The CSI Effect

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In 2006, over 100 million people in the United States tuned in to watch either CSI or any if the other forensic and criminal investigation related television show each week (CJSG). Since then, the number of viewers has increased rapidly, as well as the amount of television shows with the same type of theme. As a result of the increase of these television programs, researchers are discovering a new phenomenon called the ‘CSI Effect’ that seems to be fueling an interest in forensic science and criminal investigations nationwide. This effect is actually the ability of criminal justice themed television shows to influence and increase victims’, jurors’ and criminals’ ideas about forensics, DNA testing and methods, and criminal investigations (CJSG). Although the connection between the CSI Effect and a criminal’s mind is a growing problem, the CSI Effect influencing jurors in the United States by causing unrealistic expectations for definite forensic evidence, creating an increased ‘knowledge’ about forensic science and by creating an expectation for criminal cases and trials to be equivalent to what happens on popular criminal justice television shows is a much bigger issue.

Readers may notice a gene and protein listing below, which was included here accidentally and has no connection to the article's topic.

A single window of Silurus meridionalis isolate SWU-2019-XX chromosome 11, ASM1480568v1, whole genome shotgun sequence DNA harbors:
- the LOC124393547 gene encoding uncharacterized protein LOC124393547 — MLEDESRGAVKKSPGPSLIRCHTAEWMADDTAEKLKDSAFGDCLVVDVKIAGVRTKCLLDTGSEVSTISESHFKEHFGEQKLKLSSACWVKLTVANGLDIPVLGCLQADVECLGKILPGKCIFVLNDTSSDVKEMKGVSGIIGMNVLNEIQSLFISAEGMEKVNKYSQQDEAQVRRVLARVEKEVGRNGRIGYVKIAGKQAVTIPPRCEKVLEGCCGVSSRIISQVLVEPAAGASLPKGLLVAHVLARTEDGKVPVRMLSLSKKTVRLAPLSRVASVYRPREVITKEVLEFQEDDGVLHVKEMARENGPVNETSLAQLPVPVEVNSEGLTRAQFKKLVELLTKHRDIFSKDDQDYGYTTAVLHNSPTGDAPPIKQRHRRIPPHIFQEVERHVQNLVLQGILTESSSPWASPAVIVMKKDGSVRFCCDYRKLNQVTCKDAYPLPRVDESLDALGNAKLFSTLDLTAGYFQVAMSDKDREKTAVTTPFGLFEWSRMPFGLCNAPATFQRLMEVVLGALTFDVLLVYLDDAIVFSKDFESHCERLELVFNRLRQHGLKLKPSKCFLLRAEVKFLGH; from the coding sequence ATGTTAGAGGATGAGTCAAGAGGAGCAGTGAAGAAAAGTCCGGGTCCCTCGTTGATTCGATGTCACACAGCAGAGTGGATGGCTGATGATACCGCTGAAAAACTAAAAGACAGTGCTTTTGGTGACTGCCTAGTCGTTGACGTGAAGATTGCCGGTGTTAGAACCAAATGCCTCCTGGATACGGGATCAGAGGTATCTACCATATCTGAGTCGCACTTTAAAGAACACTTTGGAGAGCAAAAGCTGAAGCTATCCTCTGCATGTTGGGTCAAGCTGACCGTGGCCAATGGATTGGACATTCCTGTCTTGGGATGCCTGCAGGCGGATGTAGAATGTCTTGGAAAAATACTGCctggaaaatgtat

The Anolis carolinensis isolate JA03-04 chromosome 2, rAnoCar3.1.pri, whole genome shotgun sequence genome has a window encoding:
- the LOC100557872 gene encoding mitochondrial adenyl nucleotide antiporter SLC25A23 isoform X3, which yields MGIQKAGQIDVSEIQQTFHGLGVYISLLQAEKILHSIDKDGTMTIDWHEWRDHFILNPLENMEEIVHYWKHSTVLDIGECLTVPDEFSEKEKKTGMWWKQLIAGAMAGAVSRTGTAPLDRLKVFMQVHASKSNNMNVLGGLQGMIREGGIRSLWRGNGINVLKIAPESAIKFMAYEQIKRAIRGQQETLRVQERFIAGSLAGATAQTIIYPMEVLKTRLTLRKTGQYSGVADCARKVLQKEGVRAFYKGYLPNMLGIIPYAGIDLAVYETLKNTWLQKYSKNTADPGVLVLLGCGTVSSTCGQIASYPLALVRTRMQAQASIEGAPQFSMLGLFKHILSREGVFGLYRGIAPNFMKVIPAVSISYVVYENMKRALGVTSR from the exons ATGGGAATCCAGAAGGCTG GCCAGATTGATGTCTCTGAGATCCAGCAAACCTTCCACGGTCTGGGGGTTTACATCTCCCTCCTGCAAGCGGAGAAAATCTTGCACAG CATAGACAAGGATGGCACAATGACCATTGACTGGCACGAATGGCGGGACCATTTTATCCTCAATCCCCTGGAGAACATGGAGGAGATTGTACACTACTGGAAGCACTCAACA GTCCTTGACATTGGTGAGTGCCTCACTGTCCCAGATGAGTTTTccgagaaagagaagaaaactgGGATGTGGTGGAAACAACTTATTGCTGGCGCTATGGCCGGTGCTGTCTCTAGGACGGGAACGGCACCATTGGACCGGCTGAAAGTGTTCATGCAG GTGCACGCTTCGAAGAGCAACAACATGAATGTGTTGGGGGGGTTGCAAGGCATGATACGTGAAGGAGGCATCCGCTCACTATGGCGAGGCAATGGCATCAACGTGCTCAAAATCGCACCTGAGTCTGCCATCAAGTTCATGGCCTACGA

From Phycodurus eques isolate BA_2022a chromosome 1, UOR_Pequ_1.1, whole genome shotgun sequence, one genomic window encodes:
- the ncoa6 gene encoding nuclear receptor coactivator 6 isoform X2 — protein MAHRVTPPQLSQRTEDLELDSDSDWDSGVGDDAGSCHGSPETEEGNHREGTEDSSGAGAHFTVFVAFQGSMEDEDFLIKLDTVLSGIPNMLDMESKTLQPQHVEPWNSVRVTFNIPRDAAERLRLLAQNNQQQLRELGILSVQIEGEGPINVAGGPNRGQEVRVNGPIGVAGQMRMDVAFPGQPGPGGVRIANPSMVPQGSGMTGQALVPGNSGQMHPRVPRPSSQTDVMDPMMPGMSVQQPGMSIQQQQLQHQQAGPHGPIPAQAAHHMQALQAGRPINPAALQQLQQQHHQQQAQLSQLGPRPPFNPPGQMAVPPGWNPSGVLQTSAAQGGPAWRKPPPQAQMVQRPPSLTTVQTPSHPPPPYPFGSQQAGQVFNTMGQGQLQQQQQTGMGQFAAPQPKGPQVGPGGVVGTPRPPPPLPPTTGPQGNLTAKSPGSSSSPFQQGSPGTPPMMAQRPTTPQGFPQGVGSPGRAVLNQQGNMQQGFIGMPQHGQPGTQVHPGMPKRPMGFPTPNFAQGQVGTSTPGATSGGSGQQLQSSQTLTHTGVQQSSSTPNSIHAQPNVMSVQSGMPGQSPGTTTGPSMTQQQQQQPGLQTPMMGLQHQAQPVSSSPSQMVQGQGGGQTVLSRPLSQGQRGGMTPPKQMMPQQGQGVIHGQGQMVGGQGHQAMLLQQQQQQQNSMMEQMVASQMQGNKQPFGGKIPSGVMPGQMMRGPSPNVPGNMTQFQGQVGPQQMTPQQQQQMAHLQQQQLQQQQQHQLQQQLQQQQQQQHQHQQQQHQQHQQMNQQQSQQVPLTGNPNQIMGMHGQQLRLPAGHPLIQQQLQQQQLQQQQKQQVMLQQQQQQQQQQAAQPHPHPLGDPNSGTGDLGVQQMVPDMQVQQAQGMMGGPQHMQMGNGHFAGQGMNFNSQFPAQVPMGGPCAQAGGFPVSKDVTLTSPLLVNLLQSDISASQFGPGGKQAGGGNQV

A juror who has no experience with or background knowledge on the subject of forensic science is a rarity in this day and age. In 2006, 70 million people watched one of the three versions of CSI in one week and 30 million watched the original CSI in one night (Shelton). Thanks to these popular television shows people are beginning to think they have certain knowledge about the way a case should be investigated and what scientific evidence needs to be provided in court. The worst thing about the CSI Effect is that “jurors think they have a thorough understanding ...

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